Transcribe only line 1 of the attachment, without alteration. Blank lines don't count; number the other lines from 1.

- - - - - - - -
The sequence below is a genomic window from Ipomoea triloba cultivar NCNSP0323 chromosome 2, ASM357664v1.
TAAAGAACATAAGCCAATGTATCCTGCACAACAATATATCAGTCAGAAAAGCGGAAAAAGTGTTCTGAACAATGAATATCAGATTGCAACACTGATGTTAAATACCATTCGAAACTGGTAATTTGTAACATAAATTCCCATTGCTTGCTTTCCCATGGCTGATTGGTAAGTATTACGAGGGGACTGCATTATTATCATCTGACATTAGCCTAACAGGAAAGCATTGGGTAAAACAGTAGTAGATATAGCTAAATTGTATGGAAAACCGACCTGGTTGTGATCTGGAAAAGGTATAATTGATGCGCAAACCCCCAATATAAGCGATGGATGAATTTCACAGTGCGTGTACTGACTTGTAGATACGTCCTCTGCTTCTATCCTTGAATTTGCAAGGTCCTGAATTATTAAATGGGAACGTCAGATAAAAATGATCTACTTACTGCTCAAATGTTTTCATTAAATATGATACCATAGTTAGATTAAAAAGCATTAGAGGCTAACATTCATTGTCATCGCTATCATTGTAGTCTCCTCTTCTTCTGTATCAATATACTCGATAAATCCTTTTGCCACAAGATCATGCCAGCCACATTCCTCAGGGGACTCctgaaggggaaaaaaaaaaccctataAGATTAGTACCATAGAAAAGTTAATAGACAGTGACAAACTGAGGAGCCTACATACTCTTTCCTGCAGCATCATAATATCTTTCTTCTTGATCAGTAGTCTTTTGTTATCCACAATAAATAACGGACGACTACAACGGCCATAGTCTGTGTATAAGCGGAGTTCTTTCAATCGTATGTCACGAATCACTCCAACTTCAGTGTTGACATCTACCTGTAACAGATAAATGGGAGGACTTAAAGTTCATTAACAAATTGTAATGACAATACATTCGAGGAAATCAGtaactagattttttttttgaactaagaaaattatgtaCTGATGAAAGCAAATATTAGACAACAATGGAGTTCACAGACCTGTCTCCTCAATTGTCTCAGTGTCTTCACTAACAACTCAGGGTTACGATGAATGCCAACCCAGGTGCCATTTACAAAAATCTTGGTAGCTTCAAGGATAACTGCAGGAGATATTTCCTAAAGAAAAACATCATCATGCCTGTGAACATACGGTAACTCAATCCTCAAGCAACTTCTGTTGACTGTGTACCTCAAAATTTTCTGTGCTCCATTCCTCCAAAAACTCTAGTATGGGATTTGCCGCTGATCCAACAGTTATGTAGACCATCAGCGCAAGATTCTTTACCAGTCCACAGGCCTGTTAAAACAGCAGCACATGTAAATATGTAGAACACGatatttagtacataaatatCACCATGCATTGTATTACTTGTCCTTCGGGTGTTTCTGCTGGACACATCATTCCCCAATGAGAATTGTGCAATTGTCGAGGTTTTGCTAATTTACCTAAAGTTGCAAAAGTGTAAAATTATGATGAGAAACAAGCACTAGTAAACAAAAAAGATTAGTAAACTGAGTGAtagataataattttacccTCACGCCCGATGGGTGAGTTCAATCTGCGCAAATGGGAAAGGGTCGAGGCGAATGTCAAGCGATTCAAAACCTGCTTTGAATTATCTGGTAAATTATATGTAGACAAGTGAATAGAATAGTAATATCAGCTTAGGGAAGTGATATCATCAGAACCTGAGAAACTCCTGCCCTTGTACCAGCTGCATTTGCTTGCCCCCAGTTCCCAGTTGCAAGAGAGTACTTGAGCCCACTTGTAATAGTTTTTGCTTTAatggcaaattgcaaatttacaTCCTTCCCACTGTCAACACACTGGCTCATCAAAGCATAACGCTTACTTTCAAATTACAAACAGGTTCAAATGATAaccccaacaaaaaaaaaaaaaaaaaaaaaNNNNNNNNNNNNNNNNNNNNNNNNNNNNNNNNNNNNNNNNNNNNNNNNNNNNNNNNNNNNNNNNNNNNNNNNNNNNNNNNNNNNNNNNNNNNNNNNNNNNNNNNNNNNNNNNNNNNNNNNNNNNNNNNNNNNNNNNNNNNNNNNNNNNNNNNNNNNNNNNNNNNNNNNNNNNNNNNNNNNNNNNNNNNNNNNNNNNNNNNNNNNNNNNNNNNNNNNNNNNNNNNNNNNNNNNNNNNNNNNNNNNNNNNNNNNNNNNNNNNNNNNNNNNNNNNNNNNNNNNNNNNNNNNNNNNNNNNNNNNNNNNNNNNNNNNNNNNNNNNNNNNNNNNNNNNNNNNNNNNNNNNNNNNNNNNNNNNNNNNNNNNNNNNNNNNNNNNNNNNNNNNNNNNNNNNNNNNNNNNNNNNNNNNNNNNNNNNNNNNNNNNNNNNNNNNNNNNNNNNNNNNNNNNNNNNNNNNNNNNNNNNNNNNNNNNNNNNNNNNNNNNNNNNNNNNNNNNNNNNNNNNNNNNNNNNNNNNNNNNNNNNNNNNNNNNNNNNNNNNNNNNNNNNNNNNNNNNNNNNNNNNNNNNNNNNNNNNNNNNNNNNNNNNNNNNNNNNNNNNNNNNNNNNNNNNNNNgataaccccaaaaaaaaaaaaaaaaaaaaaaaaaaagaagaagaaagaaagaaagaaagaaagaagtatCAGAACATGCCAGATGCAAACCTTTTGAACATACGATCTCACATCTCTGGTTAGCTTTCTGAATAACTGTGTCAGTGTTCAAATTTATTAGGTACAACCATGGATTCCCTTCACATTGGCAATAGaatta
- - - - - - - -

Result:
The sequence below is a genomic window from Ipomoea triloba cultivar NCNSP0323 chromosome 2, ASM357664v1.